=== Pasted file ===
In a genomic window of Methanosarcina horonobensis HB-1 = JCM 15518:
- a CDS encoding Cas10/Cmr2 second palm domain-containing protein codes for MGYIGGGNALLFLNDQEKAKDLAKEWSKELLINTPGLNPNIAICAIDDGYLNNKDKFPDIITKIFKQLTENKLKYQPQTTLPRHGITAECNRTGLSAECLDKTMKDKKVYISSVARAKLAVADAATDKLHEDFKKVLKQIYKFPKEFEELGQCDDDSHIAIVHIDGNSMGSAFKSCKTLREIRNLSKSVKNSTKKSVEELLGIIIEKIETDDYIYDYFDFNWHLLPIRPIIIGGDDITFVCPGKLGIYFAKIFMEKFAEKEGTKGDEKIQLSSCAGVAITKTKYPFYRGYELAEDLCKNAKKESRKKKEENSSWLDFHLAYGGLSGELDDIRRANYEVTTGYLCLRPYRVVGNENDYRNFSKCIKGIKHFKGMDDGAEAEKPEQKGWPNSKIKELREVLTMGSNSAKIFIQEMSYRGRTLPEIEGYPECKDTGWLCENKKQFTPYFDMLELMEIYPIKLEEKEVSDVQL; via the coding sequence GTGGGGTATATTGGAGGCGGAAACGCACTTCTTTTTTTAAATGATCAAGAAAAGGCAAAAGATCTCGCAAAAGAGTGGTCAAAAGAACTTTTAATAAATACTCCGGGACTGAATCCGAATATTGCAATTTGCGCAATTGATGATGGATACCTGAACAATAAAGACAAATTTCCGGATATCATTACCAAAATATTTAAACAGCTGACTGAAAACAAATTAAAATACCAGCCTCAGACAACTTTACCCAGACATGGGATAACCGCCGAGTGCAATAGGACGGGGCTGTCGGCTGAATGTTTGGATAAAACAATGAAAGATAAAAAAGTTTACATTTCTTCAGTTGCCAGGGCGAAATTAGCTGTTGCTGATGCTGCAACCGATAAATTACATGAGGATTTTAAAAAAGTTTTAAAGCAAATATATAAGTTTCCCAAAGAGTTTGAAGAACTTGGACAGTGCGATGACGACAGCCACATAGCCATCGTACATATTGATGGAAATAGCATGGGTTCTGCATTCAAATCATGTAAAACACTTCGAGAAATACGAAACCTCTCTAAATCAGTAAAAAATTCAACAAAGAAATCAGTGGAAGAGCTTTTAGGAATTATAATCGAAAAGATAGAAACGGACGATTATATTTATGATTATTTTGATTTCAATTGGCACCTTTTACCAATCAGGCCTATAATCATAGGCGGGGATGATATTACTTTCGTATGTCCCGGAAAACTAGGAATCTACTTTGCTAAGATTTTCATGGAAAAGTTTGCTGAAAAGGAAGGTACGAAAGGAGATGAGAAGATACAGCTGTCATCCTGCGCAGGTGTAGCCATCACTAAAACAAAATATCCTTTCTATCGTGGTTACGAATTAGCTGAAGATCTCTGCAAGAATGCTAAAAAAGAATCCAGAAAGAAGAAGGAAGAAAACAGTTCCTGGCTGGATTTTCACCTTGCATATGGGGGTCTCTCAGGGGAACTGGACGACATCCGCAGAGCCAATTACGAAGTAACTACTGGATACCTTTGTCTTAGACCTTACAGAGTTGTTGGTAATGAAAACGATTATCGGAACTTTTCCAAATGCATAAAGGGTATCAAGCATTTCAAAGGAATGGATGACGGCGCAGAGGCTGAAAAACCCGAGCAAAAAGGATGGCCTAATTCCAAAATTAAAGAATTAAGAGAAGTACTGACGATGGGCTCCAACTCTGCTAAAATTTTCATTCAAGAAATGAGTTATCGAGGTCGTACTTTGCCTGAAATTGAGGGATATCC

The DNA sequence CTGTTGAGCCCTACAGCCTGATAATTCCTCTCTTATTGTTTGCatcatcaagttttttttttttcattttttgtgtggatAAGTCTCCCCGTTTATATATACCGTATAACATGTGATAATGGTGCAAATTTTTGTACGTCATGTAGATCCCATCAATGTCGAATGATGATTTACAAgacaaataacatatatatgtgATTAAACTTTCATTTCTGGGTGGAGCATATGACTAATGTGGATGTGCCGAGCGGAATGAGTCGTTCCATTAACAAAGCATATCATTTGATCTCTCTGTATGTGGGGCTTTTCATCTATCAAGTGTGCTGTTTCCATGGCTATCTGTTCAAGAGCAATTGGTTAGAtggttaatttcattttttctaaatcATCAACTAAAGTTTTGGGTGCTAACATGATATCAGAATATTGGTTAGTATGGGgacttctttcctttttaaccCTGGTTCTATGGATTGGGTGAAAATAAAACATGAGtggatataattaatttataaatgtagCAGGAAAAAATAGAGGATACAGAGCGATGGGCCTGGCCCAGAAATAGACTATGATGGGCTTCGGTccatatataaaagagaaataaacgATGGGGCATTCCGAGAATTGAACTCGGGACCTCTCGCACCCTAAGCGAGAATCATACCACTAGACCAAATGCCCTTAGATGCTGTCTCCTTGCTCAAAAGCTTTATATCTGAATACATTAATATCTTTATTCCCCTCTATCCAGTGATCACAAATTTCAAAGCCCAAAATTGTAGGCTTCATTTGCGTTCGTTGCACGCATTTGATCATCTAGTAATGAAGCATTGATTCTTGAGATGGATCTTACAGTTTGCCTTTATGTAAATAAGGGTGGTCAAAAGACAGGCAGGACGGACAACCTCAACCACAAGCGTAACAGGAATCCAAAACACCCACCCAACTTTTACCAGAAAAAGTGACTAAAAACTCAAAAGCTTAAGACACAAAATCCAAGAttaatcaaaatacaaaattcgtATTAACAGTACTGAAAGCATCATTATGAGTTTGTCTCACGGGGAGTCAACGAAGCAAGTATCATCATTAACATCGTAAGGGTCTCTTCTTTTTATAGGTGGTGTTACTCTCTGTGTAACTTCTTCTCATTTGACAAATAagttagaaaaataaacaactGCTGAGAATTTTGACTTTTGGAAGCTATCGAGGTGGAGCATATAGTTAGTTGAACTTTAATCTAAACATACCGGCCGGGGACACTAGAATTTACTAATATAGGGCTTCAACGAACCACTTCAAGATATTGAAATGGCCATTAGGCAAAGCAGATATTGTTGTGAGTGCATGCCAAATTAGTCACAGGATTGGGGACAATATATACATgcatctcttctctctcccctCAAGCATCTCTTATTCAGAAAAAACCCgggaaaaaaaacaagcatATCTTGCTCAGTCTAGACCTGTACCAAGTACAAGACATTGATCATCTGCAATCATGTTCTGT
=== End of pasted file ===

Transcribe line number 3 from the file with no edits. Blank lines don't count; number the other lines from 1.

The DNA sequence CTGTTGAGCCCTACAGCCTGATAATTCCTCTCTTATTGTTTGCatcatcaagttttttttttttcattttttgtgtggatAAGTCTCCCCGTTTATATATACCGTATAACATGTGATAATGGTGCAAATTTTTGTACGTCATGTAGATCCCATCAATGTCGAATGATGATTTACAAgacaaataacatatatatgtgATTAAACTTTCATTTCTGGGTGGAGCATATGACTAATGTGGATGTGCCGAGCGGAATGAGTCGTTCCATTAACAAAGCATATCATTTGATCTCTCTGTATGTGGGGCTTTTCATCTATCAAGTGTGCTGTTTCCATGGCTATCTGTTCAAGAGCAATTGGTTAGAtggttaatttcattttttctaaatcATCAACTAAAGTTTTGGGTGCTAACATGATATCAGAATATTGGTTAGTATGGGgacttctttcctttttaaccCTGGTTCTATGGATTGGGTGAAAATAAAACATGAGtggatataattaatttataaatgtagCAGGAAAAAATAGAGGATACAGAGCGATGGGCCTGGCCCAGAAATAGACTATGATGGGCTTCGGTccatatataaaagagaaataaacgATGGGGCATTCCGAGAATTGAACTCGGGACCTCTCGCACCCTAAGCGAGAATCATACCACTAGACCAAATGCCCTTAGATGCTGTCTCCTTGCTCAAAAGCTTTATATCTGAATACATTAATATCTTTATTCCCCTCTATCCAGTGATCACAAATTTCAAAGCCCAAAATTGTAGGCTTCATTTGCGTTCGTTGCACGCATTTGATCATCTAGTAATGAAGCATTGATTCTTGAGATGGATCTTACAGTTTGCCTTTATGTAAATAAGGGTGGTCAAAAGACAGGCAGGACGGACAACCTCAACCACAAGCGTAACAGGAATCCAAAACACCCACCCAACTTTTACCAGAAAAAGTGACTAAAAACTCAAAAGCTTAAGACACAAAATCCAAGAttaatcaaaatacaaaattcgtATTAACAGTACTGAAAGCATCATTATGAGTTTGTCTCACGGGGAGTCAACGAAGCAAGTATCATCATTAACATCGTAAGGGTCTCTTCTTTTTATAGGTGGTGTTACTCTCTGTGTAACTTCTTCTCATTTGACAAATAagttagaaaaataaacaactGCTGAGAATTTTGACTTTTGGAAGCTATCGAGGTGGAGCATATAGTTAGTTGAACTTTAATCTAAACATACCGGCCGGGGACACTAGAATTTACTAATATAGGGCTTCAACGAACCACTTCAAGATATTGAAATGGCCATTAGGCAAAGCAGATATTGTTGTGAGTGCATGCCAAATTAGTCACAGGATTGGGGACAATATATACATgcatctcttctctctcccctCAAGCATCTCTTATTCAGAAAAAACCCgggaaaaaaaacaagcatATCTTGCTCAGTCTAGACCTGTACCAAGTACAAGACATTGATCATCTGCAATCATGTTCTGT